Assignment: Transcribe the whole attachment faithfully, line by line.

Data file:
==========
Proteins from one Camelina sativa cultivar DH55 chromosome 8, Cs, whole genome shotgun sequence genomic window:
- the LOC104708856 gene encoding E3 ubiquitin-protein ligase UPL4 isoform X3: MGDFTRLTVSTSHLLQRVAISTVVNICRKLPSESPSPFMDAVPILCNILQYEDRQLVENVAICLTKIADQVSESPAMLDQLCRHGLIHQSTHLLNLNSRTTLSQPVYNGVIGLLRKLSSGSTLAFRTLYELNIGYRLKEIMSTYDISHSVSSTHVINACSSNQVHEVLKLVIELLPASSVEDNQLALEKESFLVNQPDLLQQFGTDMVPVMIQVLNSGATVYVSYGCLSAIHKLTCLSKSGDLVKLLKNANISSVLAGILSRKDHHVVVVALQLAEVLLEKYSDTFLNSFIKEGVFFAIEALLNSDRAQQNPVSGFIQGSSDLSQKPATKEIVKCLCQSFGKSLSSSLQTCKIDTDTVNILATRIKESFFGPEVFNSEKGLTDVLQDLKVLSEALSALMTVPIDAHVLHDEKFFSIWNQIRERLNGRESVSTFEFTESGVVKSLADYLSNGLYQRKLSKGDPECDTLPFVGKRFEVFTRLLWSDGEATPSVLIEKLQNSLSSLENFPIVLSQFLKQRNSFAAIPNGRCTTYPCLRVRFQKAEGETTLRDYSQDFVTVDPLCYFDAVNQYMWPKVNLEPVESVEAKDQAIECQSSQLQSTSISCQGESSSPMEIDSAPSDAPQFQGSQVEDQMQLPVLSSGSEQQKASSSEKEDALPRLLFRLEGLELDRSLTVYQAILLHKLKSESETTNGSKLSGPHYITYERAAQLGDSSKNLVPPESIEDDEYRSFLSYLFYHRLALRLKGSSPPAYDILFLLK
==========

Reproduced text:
Proteins from one Camelina sativa cultivar DH55 chromosome 8, Cs, whole genome shotgun sequence genomic window:
- the LOC104708856 gene encoding E3 ubiquitin-protein ligase UPL4 isoform X3: MGDFTRLTVSTSHLLQRVAISTVVNICRKLPSESPSPFMDAVPILCNILQYEDRQLVENVAICLTKIADQVSESPAMLDQLCRHGLIHQSTHLLNLNSRTTLSQPVYNGVIGLLRKLSSGSTLAFRTLYELNIGYRLKEIMSTYDISHSVSSTHVINACSSNQVHEVLKLVIELLPASSVEDNQLALEKESFLVNQPDLLQQFGTDMVPVMIQVLNSGATVYVSYGCLSAIHKLTCLSKSGDLVKLLKNANISSVLAGILSRKDHHVVVVALQLAEVLLEKYSDTFLNSFIKEGVFFAIEALLNSDRAQQNPVSGFIQGSSDLSQKPATKEIVKCLCQSFGKSLSSSLQTCKIDTDTVNILATRIKESFFGPEVFNSEKGLTDVLQDLKVLSEALSALMTVPIDAHVLHDEKFFSIWNQIRERLNGRESVSTFEFTESGVVKSLADYLSNGLYQRKLSKGDPECDTLPFVGKRFEVFTRLLWSDGEATPSVLIEKLQNSLSSLENFPIVLSQFLKQRNSFAAIPNGRCTTYPCLRVRFQKAEGETTLRDYSQDFVTVDPLCYFDAVNQYMWPKVNLEPVESVEAKDQAIECQSSQLQSTSISCQGESSSPMEIDSAPSDAPQFQGSQVEDQMQLPVLSSGSEQQKASSSEKEDALPRLLFRLEGLELDRSLTVYQAILLHKLKSESETTNGSKLSGPHYITYERAAQLGDSSKNLVPPESIEDDEYRSFLSYLFYHRLALRLKGSSPPAYDILFLLK